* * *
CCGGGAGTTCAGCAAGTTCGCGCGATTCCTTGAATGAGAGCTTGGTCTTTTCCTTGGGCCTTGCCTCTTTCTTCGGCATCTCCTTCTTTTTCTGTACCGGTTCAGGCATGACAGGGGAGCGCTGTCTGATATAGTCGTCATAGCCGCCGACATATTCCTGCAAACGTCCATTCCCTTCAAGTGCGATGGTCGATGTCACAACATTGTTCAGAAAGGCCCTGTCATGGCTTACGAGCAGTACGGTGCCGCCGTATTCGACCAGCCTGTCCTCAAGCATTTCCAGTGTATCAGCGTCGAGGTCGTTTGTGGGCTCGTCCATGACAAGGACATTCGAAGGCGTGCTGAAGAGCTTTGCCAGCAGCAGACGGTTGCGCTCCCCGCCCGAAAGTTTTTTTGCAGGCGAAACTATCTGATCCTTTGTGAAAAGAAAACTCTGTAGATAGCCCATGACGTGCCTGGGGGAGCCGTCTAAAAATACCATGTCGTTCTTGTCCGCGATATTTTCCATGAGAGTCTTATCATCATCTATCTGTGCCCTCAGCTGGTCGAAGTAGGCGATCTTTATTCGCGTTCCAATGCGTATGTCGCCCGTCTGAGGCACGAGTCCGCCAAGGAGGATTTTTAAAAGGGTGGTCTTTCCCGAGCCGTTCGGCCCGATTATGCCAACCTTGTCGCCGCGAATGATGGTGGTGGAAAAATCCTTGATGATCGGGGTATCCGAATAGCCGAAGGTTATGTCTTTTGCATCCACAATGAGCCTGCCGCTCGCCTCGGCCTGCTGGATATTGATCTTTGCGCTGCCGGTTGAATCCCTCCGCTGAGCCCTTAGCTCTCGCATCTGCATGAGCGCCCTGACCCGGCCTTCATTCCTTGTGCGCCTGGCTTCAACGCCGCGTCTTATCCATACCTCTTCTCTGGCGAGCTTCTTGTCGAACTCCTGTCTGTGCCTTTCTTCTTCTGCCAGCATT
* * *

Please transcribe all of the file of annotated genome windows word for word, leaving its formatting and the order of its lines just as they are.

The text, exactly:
CCGGGAGTTCAGCAAGTTCGCGCGATTCCTTGAATGAGAGCTTGGTCTTTTCCTTGGGCCTTGCCTCTTTCTTCGGCATCTCCTTCTTTTTCTGTACCGGTTCAGGCATGACAGGGGAGCGCTGTCTGATATAGTCGTCATAGCCGCCGACATATTCCTGCAAACGTCCATTCCCTTCAAGTGCGATGGTCGATGTCACAACATTGTTCAGAAAGGCCCTGTCATGGCTTACGAGCAGTACGGTGCCGCCGTATTCGACCAGCCTGTCCTCAAGCATTTCCAGTGTATCAGCGTCGAGGTCGTTTGTGGGCTCGTCCATGACAAGGACATTCGAAGGCGTGCTGAAGAGCTTTGCCAGCAGCAGACGGTTGCGCTCCCCGCCCGAAAGTTTTTTTGCAGGCGAAACTATCTGATCCTTTGTGAAAAGAAAACTCTGTAGATAGCCCATGACGTGCCTGGGGGAGCCGTCTAAAAATACCATGTCGTTCTTGTCCGCGATATTTTCCATGAGAGTCTTATCATCATCTATCTGTGCCCTCAGCTGGTCGAAGTAGGCGATCTTTATTCGCGTTCCAATGCGTATGTCGCCCGTCTGAGGCACGAGTCCGCCAAGGAGGATTTTTAAAAGGGTGGTCTTTCCCGAGCCGTTCGGCCCGATTATGCCAACCTTGTCGCCGCGAATGATGGTGGTGGAAAAATCCTTGATGATCGGGGTATCCGAATAGCCGAAGGTTATGTCTTTTGCATCCACAATGAGCCTGCCGCTCGCCTCGGCCTGCTGGATATTGATCTTTGCGCTGCCGGTTGAATCCCTCCGCTGAGCCCTTAGCTCTCGCATCTGCATGAGCGCCCTGACCCGGCCTTCATTCCTTGTGCGCCTGGCTTCAACGCCGCGTCTTATCCATACCTCTTCTCTGGCGAGCTTCTTGTCGAACTCCTGTCTGTGCCTTTCTTCTTCTGCCAGCATT